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Will reality shows take over the TV industry? Here’s what we think

Will reality shows take over the TV industry? Here’s what we think

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Text: Emily Heng


Image: Instagram | @kyliejenner

If we lived in a time where formative, coming-of-age flicks weren't about embracing your individuality and interests, it's likely that I would never have admitted my reality TV problem. That is, my preoccupation with watching just about every "unscripted" program in existence. But hey, if Cady Heron can be a Mathlete and prom queen, I, too, can profess my love for the television equivalent to junk food. It doesn't matter if they're inspirational tearjerkers (Queer Eye) or, uh, social experiments comprising ridiculously concupiscent adults (Too Hot to Handle) — if it's shot with an unsteady hand-held cam; features iconic one-liners in the vein of "that's hot"; and includes a catchy theme song, I'm in.

And I'm not the only one, clearly. At least, not as of late. Variety reports that Netflix's Love is Blind drew in 30 million viewers within the first quarter of the year. Long-running UK-based cooking competition, Masterchef, posted a record viewing figure of 7.9 million at the end of March. Heck, even formulaic talent contests such as Britain's Got Talent are getting some skin in the game. BBC found that the new season brought in 8.2 million viewers, a personal best since their debut in 2007.

What gives? Well, turns out, there's a lot of factors that attribute to the success of reality TV in 2020. Call it a theory, or perhaps simply the overactive imagination of a pop culture fanatic succumbing to her inevitable crash-and-burn after bingeing multiple shows in one night — but here's what I think.

First things first: there's something inherently comforting about reality TV. You see, as outlandish as the scandals and catfights can be, unscripted programmes are, ultimately, rooted in relatability. It is a story about people; a journey that oftentimes comprises a motley crew that we root for as they overcome their personal obstacles and roadblocks. Believe it or not, it is a sentiment that applies even to the most farfetched, Hollywood-esque of folk. Take Keeping Up with the Kardashians, for instance. Sure, they might be living in properties worth US$15 million each, but that doesn't stop them from engaging in trivial squabbles surrounding laundry, re-gifting, and Candy Land themed birthday parties.

These are conflicts that we personally understand; skirmishes we have lived through, even. It's not saving the world from an uncertain fate, or traipsing around a fantasy realm fighting off fantastical creatures. It's intimate, and thus, hits a lot closer to home than we'd think. It treads the fine line between escapism (what are the odds of us losing a diamond earring in the ocean?) and real life (getting mad at your sister because she won't loan you a dress.)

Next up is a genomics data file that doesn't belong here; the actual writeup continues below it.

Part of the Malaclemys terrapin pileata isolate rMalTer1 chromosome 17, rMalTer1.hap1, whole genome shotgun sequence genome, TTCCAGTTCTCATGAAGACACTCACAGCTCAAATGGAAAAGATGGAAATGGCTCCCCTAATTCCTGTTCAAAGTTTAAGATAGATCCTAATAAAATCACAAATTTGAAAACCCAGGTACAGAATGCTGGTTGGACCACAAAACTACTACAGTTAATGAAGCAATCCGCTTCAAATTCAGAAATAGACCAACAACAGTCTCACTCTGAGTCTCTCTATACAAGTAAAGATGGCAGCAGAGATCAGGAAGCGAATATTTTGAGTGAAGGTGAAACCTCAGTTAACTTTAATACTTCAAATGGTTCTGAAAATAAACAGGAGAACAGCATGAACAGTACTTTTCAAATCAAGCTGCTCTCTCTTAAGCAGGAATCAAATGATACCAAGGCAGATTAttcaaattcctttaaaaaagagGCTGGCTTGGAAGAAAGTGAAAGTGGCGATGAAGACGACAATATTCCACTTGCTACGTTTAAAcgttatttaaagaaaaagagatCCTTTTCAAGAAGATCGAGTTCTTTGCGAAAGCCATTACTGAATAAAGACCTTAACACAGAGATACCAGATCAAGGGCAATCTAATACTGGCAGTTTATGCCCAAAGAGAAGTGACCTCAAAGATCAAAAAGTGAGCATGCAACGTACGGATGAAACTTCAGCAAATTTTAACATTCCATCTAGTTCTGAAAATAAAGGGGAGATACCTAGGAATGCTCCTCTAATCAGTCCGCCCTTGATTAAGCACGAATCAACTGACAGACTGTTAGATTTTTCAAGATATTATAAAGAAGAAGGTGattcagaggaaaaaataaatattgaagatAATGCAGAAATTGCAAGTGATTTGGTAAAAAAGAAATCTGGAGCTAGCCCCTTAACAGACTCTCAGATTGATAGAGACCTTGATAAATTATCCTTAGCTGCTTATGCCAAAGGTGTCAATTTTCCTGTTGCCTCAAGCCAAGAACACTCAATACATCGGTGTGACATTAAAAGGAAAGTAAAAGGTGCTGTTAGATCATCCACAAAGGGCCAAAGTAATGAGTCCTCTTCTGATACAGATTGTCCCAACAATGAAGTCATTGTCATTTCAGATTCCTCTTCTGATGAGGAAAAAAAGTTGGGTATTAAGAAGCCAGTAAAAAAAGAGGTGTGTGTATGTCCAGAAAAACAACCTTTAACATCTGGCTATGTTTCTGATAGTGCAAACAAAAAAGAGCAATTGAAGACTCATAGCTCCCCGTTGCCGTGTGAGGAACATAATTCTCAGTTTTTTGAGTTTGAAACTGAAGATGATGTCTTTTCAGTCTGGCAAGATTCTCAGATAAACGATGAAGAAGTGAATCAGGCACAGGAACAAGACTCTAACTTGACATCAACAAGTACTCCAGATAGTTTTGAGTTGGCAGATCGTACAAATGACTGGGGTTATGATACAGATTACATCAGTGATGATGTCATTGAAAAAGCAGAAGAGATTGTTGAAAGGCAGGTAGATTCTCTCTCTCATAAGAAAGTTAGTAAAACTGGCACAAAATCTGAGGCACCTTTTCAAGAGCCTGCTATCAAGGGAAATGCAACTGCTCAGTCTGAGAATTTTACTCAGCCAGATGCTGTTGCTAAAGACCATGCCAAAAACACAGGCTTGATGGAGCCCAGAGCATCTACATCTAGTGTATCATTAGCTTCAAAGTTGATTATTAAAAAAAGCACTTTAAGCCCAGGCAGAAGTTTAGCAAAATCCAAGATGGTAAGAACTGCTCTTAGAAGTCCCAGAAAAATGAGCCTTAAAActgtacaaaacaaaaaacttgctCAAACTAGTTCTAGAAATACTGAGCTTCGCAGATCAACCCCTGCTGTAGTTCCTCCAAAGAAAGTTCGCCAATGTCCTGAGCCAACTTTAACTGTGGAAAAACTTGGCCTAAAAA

Naturally, it helps that we are in the midst of a health pandemic. The simple act of watching people interact can certainly stave off our own social cravings. It explains why Japanese reality show franchise, Terrace House, has been one of the top 10 most-watched programmes on Netflix in recent months. We might not be able to cook with our friends, hit up bars, or pick up parkour until 1 June, but we can watch others engage in such banal activities. Shows such as Big Brother prove to be popular too considering its premise is centered around being confined in a home with people you might not necessarily like.

Some of you might argue that this is just a passing fad, all of which will be swept away as soon as a vaccine comes into play. We're far from omnipresent, but we can say with iron-clad certainty that the reality shows of today aren't going fade to obscurity as they did (for a period) in the late 2000s. Substantial viewership aside, reality TV is both cost-effective — and more practical — to produce. After all, dramas in the vein of Hollywood and The Crown can cost up to millions per episode thanks to special effects or wardrobe with no guarantee of those odds paying off.

While a reality series may also face similarly difficult odds, its low production cost tends to lower the stakes. This means if it actually goes viral, production companies can generate more episodes or even derive related spin-offs speedily and cheaply. A high-profile TV network execute sums it up best in an interview with Digiday. "You can either choose to do three premium scripted series a year, or for the same amount of money, you can do 30 reality formats. Most won't work, but if you get one [to succeed], the chances of somebody watching repeatedly will be higher."

Not forgetting that there's a lot of room to play when it comes to reality TV in terms of format, genre, and style. You can have your makeover shows; your sports docu-series; or even an exposition on the bizarre underworld of big cat breeding. The possibilities are endless, really, should you be brave enough to reach out and take it.

So, does this mean you'll be seeing a lot more real-world pickings in the coming years? You bet. With many a series garnering critical acclaim (The Circle, Cheer) and cult-classic status, we say it's simply a matter of time. Netflix, at the very least, promises to expand upon their repertoire. In fact, the Vice President of their Unscripted Originals & Acquisitions department, Brandon Riegg, revealed in an interview that they're "not even close to finishing phase one of their unscripted strategy." Now, that's something we like to hear.

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